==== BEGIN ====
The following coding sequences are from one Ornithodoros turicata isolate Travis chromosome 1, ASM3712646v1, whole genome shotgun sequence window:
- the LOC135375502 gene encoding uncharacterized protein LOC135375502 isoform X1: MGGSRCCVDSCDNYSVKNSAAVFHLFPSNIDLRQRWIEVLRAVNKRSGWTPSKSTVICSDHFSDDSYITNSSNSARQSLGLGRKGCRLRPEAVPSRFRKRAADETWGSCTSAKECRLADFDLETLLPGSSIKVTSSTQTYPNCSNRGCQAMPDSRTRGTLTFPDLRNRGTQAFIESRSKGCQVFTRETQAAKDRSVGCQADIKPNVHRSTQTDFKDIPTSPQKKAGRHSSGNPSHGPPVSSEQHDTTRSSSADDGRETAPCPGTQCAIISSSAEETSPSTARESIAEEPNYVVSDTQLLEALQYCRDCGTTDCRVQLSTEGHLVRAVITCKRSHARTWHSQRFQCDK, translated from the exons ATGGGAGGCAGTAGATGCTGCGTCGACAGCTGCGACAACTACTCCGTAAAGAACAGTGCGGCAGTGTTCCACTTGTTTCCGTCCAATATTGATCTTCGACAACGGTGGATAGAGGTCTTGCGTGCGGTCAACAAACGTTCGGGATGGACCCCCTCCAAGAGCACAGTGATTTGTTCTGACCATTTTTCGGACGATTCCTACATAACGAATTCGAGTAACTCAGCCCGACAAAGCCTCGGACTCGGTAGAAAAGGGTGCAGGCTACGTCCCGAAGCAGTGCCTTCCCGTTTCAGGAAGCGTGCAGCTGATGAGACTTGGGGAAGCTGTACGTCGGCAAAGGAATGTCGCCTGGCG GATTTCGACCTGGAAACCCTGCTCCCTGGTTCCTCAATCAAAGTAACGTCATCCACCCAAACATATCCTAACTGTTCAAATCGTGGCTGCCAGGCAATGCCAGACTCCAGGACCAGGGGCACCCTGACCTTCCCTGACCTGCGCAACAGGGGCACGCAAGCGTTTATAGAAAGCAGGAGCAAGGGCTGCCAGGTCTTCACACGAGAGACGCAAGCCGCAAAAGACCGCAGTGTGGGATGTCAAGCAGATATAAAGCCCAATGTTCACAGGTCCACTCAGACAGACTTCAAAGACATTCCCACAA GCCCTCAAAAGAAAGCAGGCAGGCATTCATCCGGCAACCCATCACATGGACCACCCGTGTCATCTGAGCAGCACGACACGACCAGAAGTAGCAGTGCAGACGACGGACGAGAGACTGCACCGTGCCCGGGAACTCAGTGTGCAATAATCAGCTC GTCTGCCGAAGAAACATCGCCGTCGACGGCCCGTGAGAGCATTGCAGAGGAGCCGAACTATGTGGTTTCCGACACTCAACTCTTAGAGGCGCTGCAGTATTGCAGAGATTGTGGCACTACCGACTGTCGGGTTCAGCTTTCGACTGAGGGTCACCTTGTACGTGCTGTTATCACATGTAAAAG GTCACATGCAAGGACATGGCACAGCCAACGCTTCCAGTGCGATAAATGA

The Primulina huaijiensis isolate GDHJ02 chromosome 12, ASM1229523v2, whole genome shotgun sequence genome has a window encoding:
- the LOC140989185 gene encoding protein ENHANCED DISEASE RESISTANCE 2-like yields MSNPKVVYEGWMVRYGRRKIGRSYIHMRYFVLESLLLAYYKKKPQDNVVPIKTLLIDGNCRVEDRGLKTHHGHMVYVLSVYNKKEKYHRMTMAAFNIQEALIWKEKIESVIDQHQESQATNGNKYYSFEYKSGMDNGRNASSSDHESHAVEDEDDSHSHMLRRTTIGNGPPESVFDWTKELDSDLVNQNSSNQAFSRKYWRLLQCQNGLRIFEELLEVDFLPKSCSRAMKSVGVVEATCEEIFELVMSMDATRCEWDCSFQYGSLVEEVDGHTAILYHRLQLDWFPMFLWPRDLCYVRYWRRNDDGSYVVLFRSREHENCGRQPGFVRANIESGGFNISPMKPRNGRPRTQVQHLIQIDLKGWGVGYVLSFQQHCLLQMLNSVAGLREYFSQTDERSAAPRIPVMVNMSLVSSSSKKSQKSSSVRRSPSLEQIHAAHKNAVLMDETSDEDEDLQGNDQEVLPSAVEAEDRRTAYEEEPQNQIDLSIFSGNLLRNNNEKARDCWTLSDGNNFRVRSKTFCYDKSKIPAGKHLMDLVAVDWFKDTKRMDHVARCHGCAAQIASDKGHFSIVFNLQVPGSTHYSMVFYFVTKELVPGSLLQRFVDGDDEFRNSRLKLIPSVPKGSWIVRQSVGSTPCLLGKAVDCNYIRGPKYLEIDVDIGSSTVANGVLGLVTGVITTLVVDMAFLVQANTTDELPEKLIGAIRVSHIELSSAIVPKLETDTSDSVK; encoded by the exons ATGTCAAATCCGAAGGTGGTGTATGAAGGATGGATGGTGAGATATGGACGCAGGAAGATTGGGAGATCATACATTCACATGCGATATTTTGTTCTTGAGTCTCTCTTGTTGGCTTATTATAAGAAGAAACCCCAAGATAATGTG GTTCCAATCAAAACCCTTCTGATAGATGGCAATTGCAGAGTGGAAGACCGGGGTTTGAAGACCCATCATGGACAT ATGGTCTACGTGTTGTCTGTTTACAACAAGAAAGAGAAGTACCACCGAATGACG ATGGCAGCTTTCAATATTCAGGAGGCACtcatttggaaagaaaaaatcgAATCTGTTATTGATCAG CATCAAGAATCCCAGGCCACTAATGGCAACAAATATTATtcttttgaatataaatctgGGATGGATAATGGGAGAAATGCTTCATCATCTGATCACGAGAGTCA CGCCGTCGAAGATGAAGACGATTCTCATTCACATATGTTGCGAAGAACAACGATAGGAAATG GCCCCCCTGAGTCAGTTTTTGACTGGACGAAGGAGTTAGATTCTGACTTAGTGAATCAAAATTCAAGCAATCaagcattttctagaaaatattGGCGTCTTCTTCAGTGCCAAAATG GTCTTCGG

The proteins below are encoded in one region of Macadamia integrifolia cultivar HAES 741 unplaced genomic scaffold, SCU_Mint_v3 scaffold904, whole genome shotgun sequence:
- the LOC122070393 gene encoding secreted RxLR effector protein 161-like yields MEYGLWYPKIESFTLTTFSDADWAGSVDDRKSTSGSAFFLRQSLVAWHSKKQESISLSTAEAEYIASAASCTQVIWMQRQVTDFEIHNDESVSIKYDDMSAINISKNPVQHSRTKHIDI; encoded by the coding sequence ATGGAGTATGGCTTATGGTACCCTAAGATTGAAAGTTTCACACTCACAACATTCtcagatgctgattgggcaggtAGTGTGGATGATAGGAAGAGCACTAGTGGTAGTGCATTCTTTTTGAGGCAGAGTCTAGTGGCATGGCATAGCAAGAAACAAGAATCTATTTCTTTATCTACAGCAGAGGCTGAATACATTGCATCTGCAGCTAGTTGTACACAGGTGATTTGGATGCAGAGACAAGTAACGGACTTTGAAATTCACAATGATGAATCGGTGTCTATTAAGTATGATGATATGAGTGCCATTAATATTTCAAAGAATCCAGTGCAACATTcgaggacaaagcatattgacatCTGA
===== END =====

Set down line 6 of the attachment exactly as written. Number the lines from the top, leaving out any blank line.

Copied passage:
- the LOC122070393 gene encoding secreted RxLR effector protein 161-like yields MEYGLWYPKIESFTLTTFSDADWAGSVDDRKSTSGSAFFLRQSLVAWHSKKQESISLSTAEAEYIASAASCTQVIWMQRQVTDFEIHNDESVSIKYDDMSAINISKNPVQHSRTKHIDI; encoded by the coding sequence ATGGAGTATGGCTTATGGTACCCTAAGATTGAAAGTTTCACACTCACAACATTCtcagatgctgattgggcaggtAGTGTGGATGATAGGAAGAGCACTAGTGGTAGTGCATTCTTTTTGAGGCAGAGTCTAGTGGCATGGCATAGCAAGAAACAAGAATCTATTTCTTTATCTACAGCAGAGGCTGAATACATTGCATCTGCAGCTAGTTGTACACAGGTGATTTGGATGCAGAGACAAGTAACGGACTTTGAAATTCACAATGATGAATCGGTGTCTATTAAGTATGATGATATGAGTGCCATTAATATTTCAAAGAATCCAGTGCAACATTcgaggacaaagcatattgacatCTGA